"It's just so much easier to have a single offtake, long-term contract. That was a good business model," Wiater said, noting Standard Solar's transformation from residential to commercial development in 2008 when he joined the company. He said that policies have shifted and likely will continue to shift.
Standard Solar jumped into community solar development in 2018 as policymakers recognized the benefits of a subscription model for clean energy. Now, at least 19 states and D.C. have established policies and programs to support community solar adoption, according to the Solar Energy Industries Association trade group.
Growing community solar depends largely on policy expansion. Otherwise, community solar-type projects receive wholesale rate compensation, making them economically unviable in most cases.
The outlook for community solar is improving, according to market analysts. On Feb. 8, energy research consultancy Wood-Mackenzie raised its 5-year forecast for community solar capacity in the U.S. to 4.5 GW, up by 9% from its earlier outlooks. The revision was due to expanded community solar programs in New York, New Jersey, and Illinois, as well as new programs in Delaware and New Mexico.
"Policymakers are heavily influenced by utilities, and I think utilities are more comfortable with community solar (than a distributed residential model) because it's easier to plan," Wiater said. He said that developers favor it because they don't have to worry about the offtakers. "They just have to worry about getting site control with good interconnection and they have a solar project."
'Through the roof'
The latter piece of that equation -- interconnection -- is an increasingly burdensome challenge, Wiater said. On top of delays, developers pay the brunt of grid upgrade costs to support interconnection and have little knowledge of what their money is paying for.
Wiater said he believes the lack of transparency by utilities is one of the biggest threats to growing community solar. The Biden administration, meanwhile, hopes to expand community solar capacity by 700% by 2025, enough to power 5 million American homes.
Wiater said that utilities "just tell us what they've spent and we pay the bill." He said that little transparence exists to those costs and developers have little alternative but to pay them.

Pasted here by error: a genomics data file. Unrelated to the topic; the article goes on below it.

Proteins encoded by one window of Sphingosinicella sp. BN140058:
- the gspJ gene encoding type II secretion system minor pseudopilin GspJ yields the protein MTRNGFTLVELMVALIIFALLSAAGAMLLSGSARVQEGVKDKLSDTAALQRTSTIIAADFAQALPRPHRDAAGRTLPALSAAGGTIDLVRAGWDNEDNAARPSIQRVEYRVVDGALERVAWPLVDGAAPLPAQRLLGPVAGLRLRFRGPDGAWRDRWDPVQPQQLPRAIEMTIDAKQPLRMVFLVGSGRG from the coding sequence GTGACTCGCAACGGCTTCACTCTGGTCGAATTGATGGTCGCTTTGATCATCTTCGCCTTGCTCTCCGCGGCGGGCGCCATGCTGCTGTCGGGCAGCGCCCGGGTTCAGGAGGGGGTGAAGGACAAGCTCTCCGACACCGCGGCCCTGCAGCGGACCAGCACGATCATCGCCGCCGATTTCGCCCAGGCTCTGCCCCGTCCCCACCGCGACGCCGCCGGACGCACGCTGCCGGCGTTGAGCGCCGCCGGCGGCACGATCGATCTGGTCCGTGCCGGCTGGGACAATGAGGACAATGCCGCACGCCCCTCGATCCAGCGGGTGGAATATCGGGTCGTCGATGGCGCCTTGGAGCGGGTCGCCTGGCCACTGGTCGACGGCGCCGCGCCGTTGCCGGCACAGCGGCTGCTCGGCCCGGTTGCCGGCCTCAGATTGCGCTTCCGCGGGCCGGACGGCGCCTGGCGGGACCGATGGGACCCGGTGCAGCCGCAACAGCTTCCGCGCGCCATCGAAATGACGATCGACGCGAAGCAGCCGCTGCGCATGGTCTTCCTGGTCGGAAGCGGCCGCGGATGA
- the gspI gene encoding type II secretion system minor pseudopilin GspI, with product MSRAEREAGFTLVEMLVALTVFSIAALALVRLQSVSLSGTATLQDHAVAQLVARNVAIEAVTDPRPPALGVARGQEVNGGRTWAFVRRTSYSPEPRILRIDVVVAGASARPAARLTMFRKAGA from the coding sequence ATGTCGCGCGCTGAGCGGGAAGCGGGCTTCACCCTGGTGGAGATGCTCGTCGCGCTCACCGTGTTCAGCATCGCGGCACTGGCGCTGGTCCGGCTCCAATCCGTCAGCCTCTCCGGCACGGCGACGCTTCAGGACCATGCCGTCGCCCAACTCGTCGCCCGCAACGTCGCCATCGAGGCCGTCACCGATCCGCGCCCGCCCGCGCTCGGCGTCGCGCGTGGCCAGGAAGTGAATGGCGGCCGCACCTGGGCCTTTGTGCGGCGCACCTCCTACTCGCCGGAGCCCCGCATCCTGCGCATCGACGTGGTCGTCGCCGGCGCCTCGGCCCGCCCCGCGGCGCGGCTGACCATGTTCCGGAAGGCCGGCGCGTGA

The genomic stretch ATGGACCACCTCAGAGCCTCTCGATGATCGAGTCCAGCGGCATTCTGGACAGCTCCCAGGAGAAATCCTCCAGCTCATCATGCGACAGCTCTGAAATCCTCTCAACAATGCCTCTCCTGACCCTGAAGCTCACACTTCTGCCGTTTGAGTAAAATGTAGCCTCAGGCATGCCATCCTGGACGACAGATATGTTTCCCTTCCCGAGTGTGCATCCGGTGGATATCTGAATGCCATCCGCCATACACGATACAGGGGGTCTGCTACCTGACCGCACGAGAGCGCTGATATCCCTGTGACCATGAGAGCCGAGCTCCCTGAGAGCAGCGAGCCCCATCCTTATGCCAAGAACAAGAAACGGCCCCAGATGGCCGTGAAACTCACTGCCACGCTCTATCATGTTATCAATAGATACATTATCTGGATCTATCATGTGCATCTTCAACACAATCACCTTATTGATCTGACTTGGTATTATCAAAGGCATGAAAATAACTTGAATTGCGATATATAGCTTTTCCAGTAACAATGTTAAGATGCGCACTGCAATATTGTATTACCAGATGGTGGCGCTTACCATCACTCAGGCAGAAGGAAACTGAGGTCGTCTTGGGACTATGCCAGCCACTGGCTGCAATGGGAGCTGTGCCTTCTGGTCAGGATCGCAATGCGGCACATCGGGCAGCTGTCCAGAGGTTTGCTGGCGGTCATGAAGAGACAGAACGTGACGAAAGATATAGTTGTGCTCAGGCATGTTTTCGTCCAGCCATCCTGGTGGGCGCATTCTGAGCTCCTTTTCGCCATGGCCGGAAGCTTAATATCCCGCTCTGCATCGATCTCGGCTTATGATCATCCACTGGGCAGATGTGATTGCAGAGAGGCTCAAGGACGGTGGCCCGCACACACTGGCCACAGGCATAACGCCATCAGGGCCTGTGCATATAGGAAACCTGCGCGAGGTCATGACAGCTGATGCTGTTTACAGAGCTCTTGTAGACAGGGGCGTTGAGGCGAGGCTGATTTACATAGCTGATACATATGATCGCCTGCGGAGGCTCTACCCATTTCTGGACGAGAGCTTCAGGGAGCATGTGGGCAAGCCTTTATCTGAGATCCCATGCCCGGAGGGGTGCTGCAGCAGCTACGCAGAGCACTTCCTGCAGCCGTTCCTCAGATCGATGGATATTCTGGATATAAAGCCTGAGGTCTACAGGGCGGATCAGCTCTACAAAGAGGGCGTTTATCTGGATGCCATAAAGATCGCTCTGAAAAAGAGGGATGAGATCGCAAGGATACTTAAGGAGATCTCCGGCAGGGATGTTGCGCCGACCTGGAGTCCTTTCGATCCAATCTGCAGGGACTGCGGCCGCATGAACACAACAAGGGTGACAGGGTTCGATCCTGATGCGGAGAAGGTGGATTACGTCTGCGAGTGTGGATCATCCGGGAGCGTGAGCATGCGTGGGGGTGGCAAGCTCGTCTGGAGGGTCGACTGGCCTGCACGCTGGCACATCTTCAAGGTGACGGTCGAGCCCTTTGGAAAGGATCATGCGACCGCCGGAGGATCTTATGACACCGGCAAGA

Wiater acknowledged that utilities have an obligation to study how community solar projects impact the grid and their customers. But without an improved interconnection process, national community solar capacity targets face an uphill battle.
"We are way behind coming close to (the Biden administration's) goals unless we start acting super aggressively now," he said. "We have to figure out how to do everything quicker if we're going to meet any of these climate change goals that have been put in front of us."
The Biden administration's goal of powering 5 million American homes with community solar by 2025 was informed, in part, by developers like Summit Ridge Energy, which weighed in on the process.
Jason Spreyer, Summit Ridge's executive vice president of business development, said the goal may be lofty, but is attainable. And goalsetting like the White House's target will help move the needle.
Spreyer added that key to reaching the federal community solar target is access to new markets.
"How we're trying to facilitate that is a number of our team members are very active (driving policy) in those states," Spreyer said in an interview with Renewable Energy World. "They are part of the leadership in those markets."
Issues relating to interconnection and siting are not new. And Spreyer said the Wood-Mackenzie forecast was reassuring and highlights the progress that is being made to expand community solar access across the country.
John Engel is the Content Director for Renewable Energy World. For the past decade, John has worked as a journalist across various mediums -- print, digital, radio, and television -- covering sports, news, and politics. He lives in Asheville, North Carolina with his wife, Malia.
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